Microfluidic organs on chip for pharmaceutical research, drug screening and regenerative medicine

  • Jean-Louis Viovy profile
    Jean-Louis Viovy
    30 April 2016 - updated 1 year ago
    Total votes: 3

A main breakthrough can be made  by combining  the power of stem cells, genetics microtechologies, microfluidics, biomaterials, and 3D printing, to provide cells with spatio-temporal guidance patterns, structured down to the single cell scale, and thus help to reconstruct functional micro-organs with a much stronger predictive power than current in vitro models, and much less risk for translation to humans, than animal experimentation.

  • The big picture: Genome research and cell biology have made tremendous progress, which help to better understand diseases, and yield new families of drugs and therapeutic strategies. In order to be transformed into drugs, however, these progresses still have to go through a lengthy and extremely costly validation route, passing by animal trials, which raise ethical problems and involve problematic transposition to humans, and human clinical trials, which still involve some risks in spite of extreme caution and very strict regulations.  The development of stem cells and human induced pluripotent cells (iPSC) raise the hope to reduce these risks and accelerate translation from research to clinics, but there is still a very large gap between tests on cell cultures and what happens in an individual.

 iPSC also raised the dream to allow a transition from transplants to organ replacement, an explicit target of the strategic foresight EC document for 2018-2020

(http://bookshop.europa.eu/en/strategic-foresight-pbKI0215938/),

but there is still a gulf between the current assembly of cells that can be cultured, and a functional organ that could be implanted in a human.

 

  • The work needed: In order to overcome the gap described above, attempts have been mode to develop “organoids”, i.e. multicellular assemblies, using the self-assembly properties of cells to reconstitute in vitro micro-organs in which the effect of diseases and of drugs could be observed in a situation closer to the full  organism, and without the biases inherent to the differences between animals and humans. These models, however, are still of limited realism, because they lack the elaborate spatio-temporal guidance that lead cells into the structure of normal tissues and organs. A main breakthrough can be made in this area, however, by combining to the power of stem cells and genetics already mentioned above, that of microtechologies, microfluidics, biomaterials, and 3D printing: thanks to these technologies, it will be indeed possible to provide cells with spatio-temporal guidance patterns, structured down to the single cell scale, and thus help to reconstruct functional micro-organs with a much stronger predictive power than current in vitro models, and much less risk for translation to humans, than animal experimentation. Biotech SMEs will be needed to translate these results towards bigger players such as the pharma industry.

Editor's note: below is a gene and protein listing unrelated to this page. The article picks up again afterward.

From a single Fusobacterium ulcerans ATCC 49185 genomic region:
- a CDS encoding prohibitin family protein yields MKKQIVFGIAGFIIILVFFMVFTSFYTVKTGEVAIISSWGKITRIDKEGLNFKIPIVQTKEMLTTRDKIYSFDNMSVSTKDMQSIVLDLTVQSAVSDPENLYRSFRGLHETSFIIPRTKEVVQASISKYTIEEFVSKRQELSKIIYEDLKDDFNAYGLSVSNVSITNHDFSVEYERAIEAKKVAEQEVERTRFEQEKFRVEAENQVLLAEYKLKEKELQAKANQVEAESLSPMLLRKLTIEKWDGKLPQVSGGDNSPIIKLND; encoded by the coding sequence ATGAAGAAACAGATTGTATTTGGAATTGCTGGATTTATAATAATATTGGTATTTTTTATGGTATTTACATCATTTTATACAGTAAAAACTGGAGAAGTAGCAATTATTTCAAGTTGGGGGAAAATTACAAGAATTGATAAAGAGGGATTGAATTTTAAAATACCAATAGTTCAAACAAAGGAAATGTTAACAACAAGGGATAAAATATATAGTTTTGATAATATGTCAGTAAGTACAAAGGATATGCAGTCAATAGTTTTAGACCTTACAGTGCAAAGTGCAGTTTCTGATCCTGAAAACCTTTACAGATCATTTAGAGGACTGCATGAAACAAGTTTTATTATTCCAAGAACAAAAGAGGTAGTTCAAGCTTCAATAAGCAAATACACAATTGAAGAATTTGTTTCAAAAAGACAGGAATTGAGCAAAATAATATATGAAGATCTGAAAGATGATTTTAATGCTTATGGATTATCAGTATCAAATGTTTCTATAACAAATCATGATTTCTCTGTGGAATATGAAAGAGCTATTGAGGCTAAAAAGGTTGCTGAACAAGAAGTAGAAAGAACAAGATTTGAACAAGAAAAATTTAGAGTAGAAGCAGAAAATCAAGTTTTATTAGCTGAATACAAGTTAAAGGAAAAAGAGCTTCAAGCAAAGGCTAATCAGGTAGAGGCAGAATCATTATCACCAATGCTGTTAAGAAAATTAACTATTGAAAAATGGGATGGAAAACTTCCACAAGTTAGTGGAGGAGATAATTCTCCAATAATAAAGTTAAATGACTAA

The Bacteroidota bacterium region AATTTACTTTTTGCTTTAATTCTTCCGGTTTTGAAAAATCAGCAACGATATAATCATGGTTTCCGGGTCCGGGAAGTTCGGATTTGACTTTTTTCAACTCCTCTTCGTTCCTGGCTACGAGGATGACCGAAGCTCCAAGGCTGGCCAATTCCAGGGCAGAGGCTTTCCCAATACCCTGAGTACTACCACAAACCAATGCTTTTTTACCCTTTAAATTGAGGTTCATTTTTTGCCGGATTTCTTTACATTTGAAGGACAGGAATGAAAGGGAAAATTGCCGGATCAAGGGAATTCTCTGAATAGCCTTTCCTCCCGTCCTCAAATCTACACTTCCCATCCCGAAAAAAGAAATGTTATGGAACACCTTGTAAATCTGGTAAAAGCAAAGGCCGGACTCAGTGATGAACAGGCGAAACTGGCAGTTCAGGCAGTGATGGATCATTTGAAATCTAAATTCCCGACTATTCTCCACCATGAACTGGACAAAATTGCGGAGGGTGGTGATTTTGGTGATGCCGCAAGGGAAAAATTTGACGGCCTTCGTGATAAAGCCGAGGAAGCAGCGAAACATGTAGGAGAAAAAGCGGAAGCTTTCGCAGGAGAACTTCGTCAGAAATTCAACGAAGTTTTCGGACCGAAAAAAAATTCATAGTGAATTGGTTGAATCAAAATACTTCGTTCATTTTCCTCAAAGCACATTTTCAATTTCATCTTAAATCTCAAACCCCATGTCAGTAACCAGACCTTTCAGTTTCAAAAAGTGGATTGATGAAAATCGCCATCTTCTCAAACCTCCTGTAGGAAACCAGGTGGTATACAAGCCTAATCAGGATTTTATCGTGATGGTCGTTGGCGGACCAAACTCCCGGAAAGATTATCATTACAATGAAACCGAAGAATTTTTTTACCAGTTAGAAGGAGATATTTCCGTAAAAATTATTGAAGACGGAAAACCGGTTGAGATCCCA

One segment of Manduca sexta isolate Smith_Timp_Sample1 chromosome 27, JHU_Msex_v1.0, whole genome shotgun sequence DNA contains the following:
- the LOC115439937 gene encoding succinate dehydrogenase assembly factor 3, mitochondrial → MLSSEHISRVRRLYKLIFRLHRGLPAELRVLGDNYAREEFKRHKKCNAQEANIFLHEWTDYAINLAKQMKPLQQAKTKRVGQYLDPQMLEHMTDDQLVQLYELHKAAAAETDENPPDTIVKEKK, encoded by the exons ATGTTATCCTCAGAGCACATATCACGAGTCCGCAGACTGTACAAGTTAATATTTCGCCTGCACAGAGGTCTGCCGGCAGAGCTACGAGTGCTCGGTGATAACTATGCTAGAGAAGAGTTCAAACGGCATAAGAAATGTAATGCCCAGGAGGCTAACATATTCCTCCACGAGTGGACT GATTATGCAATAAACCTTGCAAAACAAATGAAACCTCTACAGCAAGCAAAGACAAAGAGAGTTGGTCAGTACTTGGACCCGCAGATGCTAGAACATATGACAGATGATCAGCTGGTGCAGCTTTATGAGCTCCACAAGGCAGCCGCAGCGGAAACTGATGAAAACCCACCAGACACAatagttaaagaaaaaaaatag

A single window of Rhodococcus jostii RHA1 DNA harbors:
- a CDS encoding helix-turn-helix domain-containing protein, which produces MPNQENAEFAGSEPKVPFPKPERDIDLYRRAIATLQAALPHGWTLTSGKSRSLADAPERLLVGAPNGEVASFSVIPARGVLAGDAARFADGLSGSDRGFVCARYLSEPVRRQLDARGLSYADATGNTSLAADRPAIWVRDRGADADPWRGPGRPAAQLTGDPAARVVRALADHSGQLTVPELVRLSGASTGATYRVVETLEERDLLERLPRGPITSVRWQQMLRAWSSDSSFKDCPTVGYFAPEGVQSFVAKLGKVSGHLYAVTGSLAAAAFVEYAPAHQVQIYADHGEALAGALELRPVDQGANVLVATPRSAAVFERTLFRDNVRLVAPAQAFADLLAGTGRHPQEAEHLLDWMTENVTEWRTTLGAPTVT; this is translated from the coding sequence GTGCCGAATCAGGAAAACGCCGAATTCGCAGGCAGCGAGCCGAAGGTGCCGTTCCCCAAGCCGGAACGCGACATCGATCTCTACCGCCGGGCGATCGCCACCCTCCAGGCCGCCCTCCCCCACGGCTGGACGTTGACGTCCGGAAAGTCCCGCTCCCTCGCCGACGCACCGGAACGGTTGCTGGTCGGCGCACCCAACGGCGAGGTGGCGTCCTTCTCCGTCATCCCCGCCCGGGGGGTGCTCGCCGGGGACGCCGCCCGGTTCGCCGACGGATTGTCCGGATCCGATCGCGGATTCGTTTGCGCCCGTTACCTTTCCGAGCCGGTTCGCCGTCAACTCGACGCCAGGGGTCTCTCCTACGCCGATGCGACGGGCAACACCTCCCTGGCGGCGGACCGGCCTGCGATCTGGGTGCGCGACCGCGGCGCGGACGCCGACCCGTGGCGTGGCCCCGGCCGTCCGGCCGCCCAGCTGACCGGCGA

• The opportunity: This development is timely, because both stem cells research and microfluidics emerge from infancy, and can now be harnessed to major tasks relevant to human health. The development of cell biology in microfluidic systems is indeed exploding, but so far model organs remained limited to rather simple systems, only a handful of which use human iPSC. This development is also urgent, because the pharmaceutical industry has recognized the need to leave 2D cells culture for 3D systems, but remains today limited to non-organized or poorly organized spheroids, still very far from the behavior of cells in real organs. To address this challenge, the NIH, in collaboration with DARPA and FDA, has launched a multi-millions coordinated  initiative to develop “Tissue-chips” representative of various organs of the human body (see e.g. (https://www.youtube.com/watch?v=zVlEr8c-OJk&feature=youtu.be).

It is thus key to the competitivity of the European Industry, and the independence of the European health system, to also be at the forefront of this new frontier, using the specific strengths of Europe in microfluidics, stem cells and fundamental biology, and notably innovative materials not well considered in the American initiative. Besides its key importance for pharmaceutical research, the development of tissue and organs on chip involving biocompatible materials will also be mandatory to allow a transition from transplants to organ replacement, a target identified in the EC strategic foresight document “ Towards the third strategic programme of Horizon 2020”